In the first of our Forest Pitch player interviews Mohamad Najib Nehab tells WAFA how football helped him settle in Scotland after he had to leave Afghanistan, where he was under attack for his work to improve women’s rights.
Forest Pitch, two football matches to be played on a specially created pitch in Selkirk, is one of Scotland’s biggest contributions to the 2012 Cultural Olympiad. An interview with Craig Coulthard, the artist behind the project, can be found here.
An interview with player Alison O’Neil, who told WAFA about her research into the business of football and why looking after the World and European champions is a nice break from studying, can be found here.
It’s remarkable how composed a man can remain whilst describing having to flee his home in fear for his life.
Mohamad Najib Nehab was a member of an international humanitarian organisation trying to improve women’s rights and education in Kabul in 2010, when the Taliban tried to kill him:
“I was driving down a busy street, and a car had been following me. I slowed to let it past, and it came beside me. The passenger brought the window down.
“He took out a gun. I hid my head in my hands, and he shot at me.”
The gunman missed, and then sped off to disappear in the hubbub of Kabul. Mohamad took cover in a nearby shop. He describes his survival as: “A miracle time.”
Alongside his volunteer work, Mohamad coached the national gymnastics team and played football for Shewa FC in the top tier of Afghanistan football with a number of players from the Afghan national team.
But it was his work to improve the lives and social standing of women that lead to him, and his wife and three children, having to run away from their home.
First the Taliban spread rumours that Mohamad was a spy. When this failed to scare him off, they upped the pressure:
“The Taliban were saying I was converting Muslim women to Christianity,” he explains. To illustrate the danger of this accusation he points out that Afghans have been sentenced to death for converting to Christianity.
Mohamad defiantly remained true to his motto that: “You have to support other people,” and refused to stop working. Finally, after the failed assassination attempt, he fled first to Pakistan, then Britain.
Having arrived at Heathrow airport, Mohamad was kept in detention for almost 50 days. His first two asylum applications were rejected. Finally, at the third attempt, someone bothered to get in touch with the humanitarian organisation he’d be working for:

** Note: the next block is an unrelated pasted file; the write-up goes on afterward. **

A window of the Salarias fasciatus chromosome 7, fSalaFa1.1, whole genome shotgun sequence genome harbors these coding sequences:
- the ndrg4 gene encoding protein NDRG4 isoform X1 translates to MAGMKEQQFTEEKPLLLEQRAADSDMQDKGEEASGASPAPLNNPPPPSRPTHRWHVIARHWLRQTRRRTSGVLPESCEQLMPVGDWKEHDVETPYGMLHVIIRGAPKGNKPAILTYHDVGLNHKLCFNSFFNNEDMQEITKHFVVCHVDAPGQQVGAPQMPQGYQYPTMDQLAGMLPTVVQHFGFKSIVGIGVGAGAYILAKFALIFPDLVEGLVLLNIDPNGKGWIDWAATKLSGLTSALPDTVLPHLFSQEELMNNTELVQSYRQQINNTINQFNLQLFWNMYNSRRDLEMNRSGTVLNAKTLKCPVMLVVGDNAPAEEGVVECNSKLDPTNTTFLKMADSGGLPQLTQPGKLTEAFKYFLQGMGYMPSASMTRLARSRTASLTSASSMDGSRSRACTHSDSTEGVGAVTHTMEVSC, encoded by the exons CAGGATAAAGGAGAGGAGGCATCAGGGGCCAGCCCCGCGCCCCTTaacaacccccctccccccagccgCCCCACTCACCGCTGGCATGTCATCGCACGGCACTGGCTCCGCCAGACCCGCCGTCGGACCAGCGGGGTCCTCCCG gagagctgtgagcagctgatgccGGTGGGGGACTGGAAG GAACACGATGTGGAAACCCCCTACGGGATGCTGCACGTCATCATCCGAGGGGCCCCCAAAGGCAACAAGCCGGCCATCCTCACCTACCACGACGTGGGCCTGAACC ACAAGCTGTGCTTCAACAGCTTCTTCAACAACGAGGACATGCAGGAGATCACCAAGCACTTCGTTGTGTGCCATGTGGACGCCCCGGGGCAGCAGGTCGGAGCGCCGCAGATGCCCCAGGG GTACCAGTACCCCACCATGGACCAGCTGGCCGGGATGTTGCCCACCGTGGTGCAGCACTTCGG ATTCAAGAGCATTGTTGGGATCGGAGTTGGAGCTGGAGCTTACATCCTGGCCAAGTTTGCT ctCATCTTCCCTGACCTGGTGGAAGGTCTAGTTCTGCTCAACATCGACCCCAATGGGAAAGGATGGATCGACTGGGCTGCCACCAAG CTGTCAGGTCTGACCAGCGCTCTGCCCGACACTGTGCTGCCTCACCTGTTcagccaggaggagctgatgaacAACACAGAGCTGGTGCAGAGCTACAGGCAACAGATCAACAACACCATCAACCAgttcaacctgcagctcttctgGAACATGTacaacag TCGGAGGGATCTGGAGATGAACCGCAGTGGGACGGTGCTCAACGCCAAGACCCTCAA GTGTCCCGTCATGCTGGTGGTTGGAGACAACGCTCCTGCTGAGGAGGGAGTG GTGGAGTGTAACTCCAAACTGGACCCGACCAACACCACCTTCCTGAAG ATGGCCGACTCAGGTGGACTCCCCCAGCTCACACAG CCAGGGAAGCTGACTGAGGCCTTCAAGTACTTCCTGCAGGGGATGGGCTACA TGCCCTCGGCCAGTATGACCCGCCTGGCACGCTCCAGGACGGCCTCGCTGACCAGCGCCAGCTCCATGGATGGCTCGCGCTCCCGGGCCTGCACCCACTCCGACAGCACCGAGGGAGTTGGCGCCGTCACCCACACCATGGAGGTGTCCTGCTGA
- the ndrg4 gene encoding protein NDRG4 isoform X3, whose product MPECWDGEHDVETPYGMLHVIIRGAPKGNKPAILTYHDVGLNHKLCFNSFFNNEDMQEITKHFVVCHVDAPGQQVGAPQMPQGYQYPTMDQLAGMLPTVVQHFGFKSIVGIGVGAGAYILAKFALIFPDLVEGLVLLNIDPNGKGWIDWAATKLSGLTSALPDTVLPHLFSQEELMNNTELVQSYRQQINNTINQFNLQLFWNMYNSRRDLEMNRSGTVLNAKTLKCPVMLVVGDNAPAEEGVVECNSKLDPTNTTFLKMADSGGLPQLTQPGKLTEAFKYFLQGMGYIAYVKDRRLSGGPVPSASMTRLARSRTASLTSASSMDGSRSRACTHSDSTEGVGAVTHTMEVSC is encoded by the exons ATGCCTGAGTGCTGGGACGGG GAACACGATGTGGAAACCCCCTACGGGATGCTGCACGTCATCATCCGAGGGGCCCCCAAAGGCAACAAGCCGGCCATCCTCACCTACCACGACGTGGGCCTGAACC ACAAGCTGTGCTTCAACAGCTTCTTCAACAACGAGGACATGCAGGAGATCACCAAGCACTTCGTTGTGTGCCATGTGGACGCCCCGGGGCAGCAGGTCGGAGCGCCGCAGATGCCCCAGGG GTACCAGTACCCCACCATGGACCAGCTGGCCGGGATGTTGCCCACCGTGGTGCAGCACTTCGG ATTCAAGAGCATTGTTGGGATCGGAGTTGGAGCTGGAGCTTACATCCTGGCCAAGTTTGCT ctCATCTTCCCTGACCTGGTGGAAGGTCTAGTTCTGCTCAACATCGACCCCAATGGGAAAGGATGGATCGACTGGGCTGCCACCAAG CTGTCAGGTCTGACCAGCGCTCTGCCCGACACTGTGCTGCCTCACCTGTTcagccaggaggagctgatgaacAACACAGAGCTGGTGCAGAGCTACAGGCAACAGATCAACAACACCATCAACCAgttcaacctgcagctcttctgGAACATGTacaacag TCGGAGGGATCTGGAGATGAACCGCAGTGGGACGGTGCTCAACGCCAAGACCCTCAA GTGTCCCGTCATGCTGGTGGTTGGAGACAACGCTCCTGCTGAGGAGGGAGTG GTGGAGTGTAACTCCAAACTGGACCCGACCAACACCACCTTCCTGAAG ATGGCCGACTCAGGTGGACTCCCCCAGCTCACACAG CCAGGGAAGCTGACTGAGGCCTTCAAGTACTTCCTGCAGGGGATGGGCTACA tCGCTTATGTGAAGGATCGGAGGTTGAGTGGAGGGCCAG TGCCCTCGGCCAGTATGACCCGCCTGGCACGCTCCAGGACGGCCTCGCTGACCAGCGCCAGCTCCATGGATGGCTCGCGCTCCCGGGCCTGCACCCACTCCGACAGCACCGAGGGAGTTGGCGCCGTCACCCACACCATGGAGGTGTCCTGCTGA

“I had to get my lawyer to email the head office in Dublin, and they could say who I was. Nobody believed me until then.”
He was then sent to Petershill YMCA in Glasgow and then given a flat in Cardonald. But his family remain in Pakistan:
“It’s frustrating. My eldest daughter (8-years-old) used to ask me: ‘why are you not here?’ and ‘when are you coming here?’ It’s difficult to tell a child about the attack, so I told her I had a visa problem, and a judge would say when I can come. Now she asks: ‘When will the judge say you can come?”
Although Mohamad remains as calm as ever whilst talking about potentially devastating situations, subtle changes in his voice and face reveal his passion for his family.
The 39-year-old has two ways to deal with the emotional trauma he lives every day. The first is medicine: “I have sleeping pills. If I didn’t I wouldn’t sleep, because I worry about my family and my case.”
And the second? “I like to keep myself busy.” Mohamad has stuck to his ethos of helping others. He’s not yet allowed to work in the UK, so he uses his spare time for volunteer work, helping out at St Mungo Museum.
But the view from Mohamad’s top floor flat in the Tarfside high-rises hints at the other way he fills his time. Looking east towards Glasgow city centre, the red brick facade of Ibrox’s Bill Struth Main Stand is an unmistakeable football icon.
“I like Spanish football,” he says, cracking a beaming smile. “I’m a defender, and if there was a player I’d like to be like its Gerry (sic) Pique.”
Playing football was the perfect way for Mohamad to integrate in the new city, an activity resembling normality when so much in his life had changed so rapidly, a way to ground himself and lay down roots:
“I was playing at Petershill [YMCA], and one of the guys [from Glasgow Afghan United FC] was there and he said you should come.”
When Mohamad first went to play with Glasgow Afghan United FC they were a group of friends who trained and played together, rather than a team. With Mohamad’s help as an experienced player/coach they agreed on a name and entered the Scottish Unity League.
Now seven of the Glasgow Afghan United FC players will take part in Forest Pitch. Although the event is bringing together players from many different cultures, Mohamad says there has been little time for small talk when there’s serious football to be played:
“We’ve had two training sessions so far, but we mainly talk about football. I don’t know about everyone’s [past] so well.”
But that isn’t to say the players are blind to the bigger idea behind the project: “It’s good to bring players from so many places, to bring the fans and the players together.”
The participants in Forest Pitch are bonding and making new friends. But not through a unifying sense of loss, or feeling like outsiders in a new country, simply through a shared love of football.